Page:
I think I’ve started to lose my taste. For years, I’ve prided myself on having good taste in books. I have carved my reading material up into different categories and congratulated myself on the breadth and diversity of my appetite as the kind of reader who enjoys serious writers, but still relishes the cheap thrills of crime fiction I buy at the grocery store, the authors and titles calling out to me in their raised metallic fonts. Most of the time, I even manage to eschew academic guilt, notwithstanding occasional backsliding into insecurity and pretension, like the other night, when I was mortified to hear myself telling some poor woman at my book club about how I stumbled across Steig Larsson’s The Girl With the Dragon Tattoo at the grocery store, almost a year before it became the companion of commuters and flyers all over the world, as though that extra year made my devouring of the Millennium Trilogy any smarter or hipper than the rest of the herd.

I’ve marked my life out in books, keeping track of my childhood with memories of reading Little Women, the naughty thrill of finding Henry Miller in my local library when I was 15 and, later in life, my awe over the sheer beauty of Toni Morrison’s prose. An anxious and serious child, I kept to a strict diet of the classics, spent my teens with dead white males who wrote “great novels” and made my way through my 20s by reading in every niche Postmodernism has to offer.

However, as time goes on, my taste has becoming increasingly idiosyncratic, almost curmudgeonly, probably the sad result of rejecting objective truth or getting older. (There should be t-shirts emblazoned with slogans like “Teenagers! Enjoy your J.D. Salinger and Sylvia Plath now, while you still know everything.”) Admittedly, this is ridiculous for a woman in her early 30s with so many classics sitting on her shelf with accusing eyes (yes, yes — I haven’t forgotten you’re there Middlemarch and War and Peace). Books are no longer being divided into good or bad and serious or fun. Instead they are now enjoyed and quickly forgotten, a category which includes many worthy well-written books that really should have stuck with me longer, and books that, while not always enjoyable, have stuck with me. When someone asks me how I liked The Kite Runner, a beautiful book that I thoroughly enjoyed while I was reading it, my eyes glaze over. But, if you want to talk about Barbara Kingsolver’s The Lacuna or A.S. Byatt’s The Children’s Book, the lengthy, difficult and, at times, uneven tomes I spent the last month with, I could talk all day long. The Lacuna was an assignment for my book club and I found myself in the uncomfortable position of having to account for why I persevered through all 600-plus pages when most of them had given up somewhere in the first third of the book. (Finishing the book is, surprisingly, not always an asset with book clubs.)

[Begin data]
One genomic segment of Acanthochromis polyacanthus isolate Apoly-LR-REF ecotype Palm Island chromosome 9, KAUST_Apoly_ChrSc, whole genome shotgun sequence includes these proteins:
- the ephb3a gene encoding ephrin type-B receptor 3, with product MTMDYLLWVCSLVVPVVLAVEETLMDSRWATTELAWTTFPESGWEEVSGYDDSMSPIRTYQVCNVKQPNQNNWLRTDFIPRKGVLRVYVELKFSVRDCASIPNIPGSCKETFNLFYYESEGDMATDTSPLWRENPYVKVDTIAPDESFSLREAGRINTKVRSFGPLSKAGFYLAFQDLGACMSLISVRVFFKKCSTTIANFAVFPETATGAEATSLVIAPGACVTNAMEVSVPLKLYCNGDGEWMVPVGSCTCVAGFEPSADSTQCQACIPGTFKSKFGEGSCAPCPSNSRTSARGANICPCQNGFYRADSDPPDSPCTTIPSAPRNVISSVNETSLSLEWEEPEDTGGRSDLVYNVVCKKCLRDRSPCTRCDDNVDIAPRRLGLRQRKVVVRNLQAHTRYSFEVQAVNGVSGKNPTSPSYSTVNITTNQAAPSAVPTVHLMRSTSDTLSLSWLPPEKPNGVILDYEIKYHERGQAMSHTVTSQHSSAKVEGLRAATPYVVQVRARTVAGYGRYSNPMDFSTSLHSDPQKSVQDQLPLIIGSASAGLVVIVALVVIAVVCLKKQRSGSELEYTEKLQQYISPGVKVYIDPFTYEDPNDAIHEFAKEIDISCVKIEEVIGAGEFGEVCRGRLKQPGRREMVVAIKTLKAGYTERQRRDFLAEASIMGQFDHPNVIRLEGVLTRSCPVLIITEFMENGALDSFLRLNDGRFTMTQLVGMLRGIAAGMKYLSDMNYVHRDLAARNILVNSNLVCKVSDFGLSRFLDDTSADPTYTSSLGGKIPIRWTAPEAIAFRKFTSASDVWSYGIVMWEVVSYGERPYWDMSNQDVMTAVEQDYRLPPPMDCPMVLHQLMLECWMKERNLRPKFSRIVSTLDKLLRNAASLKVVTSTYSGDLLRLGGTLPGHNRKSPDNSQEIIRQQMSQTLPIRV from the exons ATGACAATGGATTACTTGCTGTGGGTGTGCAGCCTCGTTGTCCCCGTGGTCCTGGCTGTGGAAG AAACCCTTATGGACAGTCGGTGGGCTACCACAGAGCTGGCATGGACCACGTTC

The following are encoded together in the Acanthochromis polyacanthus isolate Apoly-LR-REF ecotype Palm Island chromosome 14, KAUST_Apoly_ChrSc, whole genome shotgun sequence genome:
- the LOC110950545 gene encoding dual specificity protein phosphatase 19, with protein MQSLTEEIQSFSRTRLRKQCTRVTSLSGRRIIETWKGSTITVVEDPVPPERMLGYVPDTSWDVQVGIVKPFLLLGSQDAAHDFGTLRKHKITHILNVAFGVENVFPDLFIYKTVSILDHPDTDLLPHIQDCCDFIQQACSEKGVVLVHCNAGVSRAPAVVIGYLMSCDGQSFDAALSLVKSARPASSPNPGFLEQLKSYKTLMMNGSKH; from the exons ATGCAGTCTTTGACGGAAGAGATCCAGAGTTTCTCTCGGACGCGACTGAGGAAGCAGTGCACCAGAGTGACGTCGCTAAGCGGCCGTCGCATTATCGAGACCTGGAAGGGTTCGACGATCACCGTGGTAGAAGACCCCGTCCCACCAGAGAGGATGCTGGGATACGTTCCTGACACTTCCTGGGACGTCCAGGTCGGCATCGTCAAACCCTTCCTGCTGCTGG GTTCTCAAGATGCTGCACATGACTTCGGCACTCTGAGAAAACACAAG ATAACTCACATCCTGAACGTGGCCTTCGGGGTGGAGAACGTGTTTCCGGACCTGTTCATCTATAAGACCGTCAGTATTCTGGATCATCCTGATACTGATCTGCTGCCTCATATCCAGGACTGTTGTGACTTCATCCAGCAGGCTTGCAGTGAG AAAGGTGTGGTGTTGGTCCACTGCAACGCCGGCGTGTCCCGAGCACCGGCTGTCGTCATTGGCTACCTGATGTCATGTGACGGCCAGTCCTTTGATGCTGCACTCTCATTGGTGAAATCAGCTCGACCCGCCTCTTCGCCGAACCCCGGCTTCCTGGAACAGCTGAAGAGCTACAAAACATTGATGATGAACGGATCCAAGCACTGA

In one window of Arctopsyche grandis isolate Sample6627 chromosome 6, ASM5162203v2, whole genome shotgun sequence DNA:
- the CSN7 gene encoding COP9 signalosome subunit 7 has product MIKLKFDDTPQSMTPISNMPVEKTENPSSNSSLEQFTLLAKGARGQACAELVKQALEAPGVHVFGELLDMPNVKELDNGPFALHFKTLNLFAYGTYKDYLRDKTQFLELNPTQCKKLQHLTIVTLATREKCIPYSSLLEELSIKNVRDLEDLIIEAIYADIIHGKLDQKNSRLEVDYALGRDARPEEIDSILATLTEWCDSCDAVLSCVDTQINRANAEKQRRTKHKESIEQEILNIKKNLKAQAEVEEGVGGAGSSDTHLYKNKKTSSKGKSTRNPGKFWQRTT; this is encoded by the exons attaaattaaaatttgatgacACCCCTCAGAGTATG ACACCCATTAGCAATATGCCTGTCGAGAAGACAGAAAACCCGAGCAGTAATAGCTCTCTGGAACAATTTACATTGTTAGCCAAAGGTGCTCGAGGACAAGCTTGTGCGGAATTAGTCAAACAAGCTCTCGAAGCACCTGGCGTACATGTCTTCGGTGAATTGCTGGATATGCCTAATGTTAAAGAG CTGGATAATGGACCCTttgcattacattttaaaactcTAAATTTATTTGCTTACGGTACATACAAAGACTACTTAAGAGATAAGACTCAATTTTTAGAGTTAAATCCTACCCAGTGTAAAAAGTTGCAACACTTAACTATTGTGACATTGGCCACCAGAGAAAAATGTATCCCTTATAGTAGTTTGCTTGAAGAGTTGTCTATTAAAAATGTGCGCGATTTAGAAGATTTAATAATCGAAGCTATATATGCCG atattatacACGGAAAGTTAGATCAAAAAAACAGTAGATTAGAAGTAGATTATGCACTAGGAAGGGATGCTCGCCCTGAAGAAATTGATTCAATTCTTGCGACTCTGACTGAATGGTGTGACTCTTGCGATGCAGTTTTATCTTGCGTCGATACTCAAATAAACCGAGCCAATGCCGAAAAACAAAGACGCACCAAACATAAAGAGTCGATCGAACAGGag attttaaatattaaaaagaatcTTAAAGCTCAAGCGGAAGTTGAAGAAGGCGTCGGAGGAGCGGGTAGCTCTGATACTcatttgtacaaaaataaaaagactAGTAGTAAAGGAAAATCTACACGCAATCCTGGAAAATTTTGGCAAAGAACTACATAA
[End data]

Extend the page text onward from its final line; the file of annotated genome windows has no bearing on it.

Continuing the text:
“It’s amazing! How do you find the time,” they ask me, a hint of disapproval lingering in their eyes as they lean back to take a defiant sip of wine.

They always want to know how I can devote so much of my life to books that are, frankly, difficult and frustrating or boring or mediocre. These questions aren’t about smarts; my fellow book club members are insightful, clever readers who can read Booker Prize winners with the best of them and tackled the difficult issues in The Kite Runner with grace and sensitivity.

No, this is about my loss of “good” taste. I finished Kingsolver, despite the remote protagonist and lengthy passages that were uncomfortable to read because the language is so beautiful and she was giving me something I had never seen before. I soldiered through Byatt because I admired the scope of her ambition, the huge cast of characters and broad view of history she tried, and sometimes failed, to convey. I’m becoming hopelessly lost in details, bowled over by a beautiful phrase, a perfectly realized conversation or a writer’s amazing audacity to try something new. As I work my way through this minutiae, I think I might have lost the forest for the leaves on the trees. I’ve certainly lost the ability to talk easily about whether I liked a book or thought it was good. Nowadays, my highest praise is that a book has gotten under my skin.